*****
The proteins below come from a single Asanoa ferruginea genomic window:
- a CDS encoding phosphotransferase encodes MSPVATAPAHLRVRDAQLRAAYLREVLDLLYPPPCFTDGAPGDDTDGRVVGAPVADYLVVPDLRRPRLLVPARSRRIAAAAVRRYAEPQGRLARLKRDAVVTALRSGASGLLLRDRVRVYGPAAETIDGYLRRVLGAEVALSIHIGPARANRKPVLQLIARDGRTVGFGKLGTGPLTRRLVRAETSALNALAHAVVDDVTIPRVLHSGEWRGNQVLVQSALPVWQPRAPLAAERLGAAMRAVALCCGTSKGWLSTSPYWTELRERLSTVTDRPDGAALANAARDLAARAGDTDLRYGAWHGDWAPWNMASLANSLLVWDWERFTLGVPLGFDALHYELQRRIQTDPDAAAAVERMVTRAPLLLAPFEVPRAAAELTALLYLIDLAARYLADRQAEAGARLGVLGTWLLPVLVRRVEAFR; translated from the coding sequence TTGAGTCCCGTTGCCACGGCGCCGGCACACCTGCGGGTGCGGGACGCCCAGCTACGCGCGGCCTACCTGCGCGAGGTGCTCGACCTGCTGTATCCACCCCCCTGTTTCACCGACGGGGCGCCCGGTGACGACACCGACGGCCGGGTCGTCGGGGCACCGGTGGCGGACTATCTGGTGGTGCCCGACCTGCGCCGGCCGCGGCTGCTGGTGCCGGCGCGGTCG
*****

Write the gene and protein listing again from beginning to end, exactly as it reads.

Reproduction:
The proteins below come from a single Asanoa ferruginea genomic window:
- a CDS encoding phosphotransferase encodes MSPVATAPAHLRVRDAQLRAAYLREVLDLLYPPPCFTDGAPGDDTDGRVVGAPVADYLVVPDLRRPRLLVPARSRRIAAAAVRRYAEPQGRLARLKRDAVVTALRSGASGLLLRDRVRVYGPAAETIDGYLRRVLGAEVALSIHIGPARANRKPVLQLIARDGRTVGFGKLGTGPLTRRLVRAETSALNALAHAVVDDVTIPRVLHSGEWRGNQVLVQSALPVWQPRAPLAAERLGAAMRAVALCCGTSKGWLSTSPYWTELRERLSTVTDRPDGAALANAARDLAARAGDTDLRYGAWHGDWAPWNMASLANSLLVWDWERFTLGVPLGFDALHYELQRRIQTDPDAAAAVERMVTRAPLLLAPFEVPRAAAELTALLYLIDLAARYLADRQAEAGARLGVLGTWLLPVLVRRVEAFR; translated from the coding sequence TTGAGTCCCGTTGCCACGGCGCCGGCACACCTGCGGGTGCGGGACGCCCAGCTACGCGCGGCCTACCTGCGCGAGGTGCTCGACCTGCTGTATCCACCCCCCTGTTTCACCGACGGGGCGCCCGGTGACGACACCGACGGCCGGGTCGTCGGGGCACCGGTGGCGGACTATCTGGTGGTGCCCGACCTGCGCCGGCCGCGGCTGCTGGTGCCGGCGCGGTCG